Crocheted items have been used in different ways, mostly at home. However, one Japanese fiber artist has taken crochet to new heights. She crochets large pieces as playgrounds, to the delight of children in Japan.
It all started in the 1970s when Toshiko Horiuchi Mac Adam had a crocheted sculpture art display when a couple of kids politely asked her if they could climb and play in her crocheted hammock artwork. She nervously agreed. When she saw the kids enjoying themselves climbing and jumping in her sculpture, she came up with the idea of creating playgrounds made of crocheted pieces.
After that, she switched from monochromic work and started using vibrant colors to create “Sculpture for Children”. In 1990, Horiuchi and her husband Charles Mac Adam established Interplay Design & Manufacturing Inc. in Canada (IPC) and Interplay Japan (IPJ) in Japan to pursue her ideas. With the help of structural engineers, she created models of her ideas to work on a project for a National Park in Tokyo. The project opened to public in 1992 which won a national design award. She worked about 10 hours a day, sometimes on her knees, to finish the work. This artwork is still in use and delights numerous children every day.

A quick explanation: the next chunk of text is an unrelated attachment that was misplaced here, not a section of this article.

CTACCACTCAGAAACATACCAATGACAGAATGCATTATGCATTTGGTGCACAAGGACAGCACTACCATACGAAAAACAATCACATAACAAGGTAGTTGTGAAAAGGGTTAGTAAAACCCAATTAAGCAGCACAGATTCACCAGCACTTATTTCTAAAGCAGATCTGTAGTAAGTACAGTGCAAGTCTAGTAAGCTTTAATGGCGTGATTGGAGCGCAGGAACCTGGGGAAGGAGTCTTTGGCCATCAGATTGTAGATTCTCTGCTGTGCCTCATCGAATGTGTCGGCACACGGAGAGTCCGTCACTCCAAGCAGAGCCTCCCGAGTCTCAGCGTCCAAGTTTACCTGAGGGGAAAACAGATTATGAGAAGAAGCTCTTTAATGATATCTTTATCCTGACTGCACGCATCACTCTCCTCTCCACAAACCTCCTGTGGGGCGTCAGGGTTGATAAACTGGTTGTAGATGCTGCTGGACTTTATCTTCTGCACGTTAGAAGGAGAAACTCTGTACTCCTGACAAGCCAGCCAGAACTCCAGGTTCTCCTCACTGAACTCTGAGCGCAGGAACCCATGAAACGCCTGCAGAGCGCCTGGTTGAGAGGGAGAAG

Horiuchi does not purchase yarn in 50 to 100 gram balls. She orders her yarn in tons. The nylon yarn she uses is durable yet soft. The movement in the shapes is wondrous for kids even if they are disabled.
Since 1992, she has created several playgrounds for kids. Her company in Nova Scotia has created jobs for locals. She has replaced a lot of intense hand work with industrial methods. Her work and imagination has created a transition between fine art and applied art.
For more information about Toshiko Horiuchi Mac Adam’s work and seeing some of her artwork, check out:
Nazanin S. Fard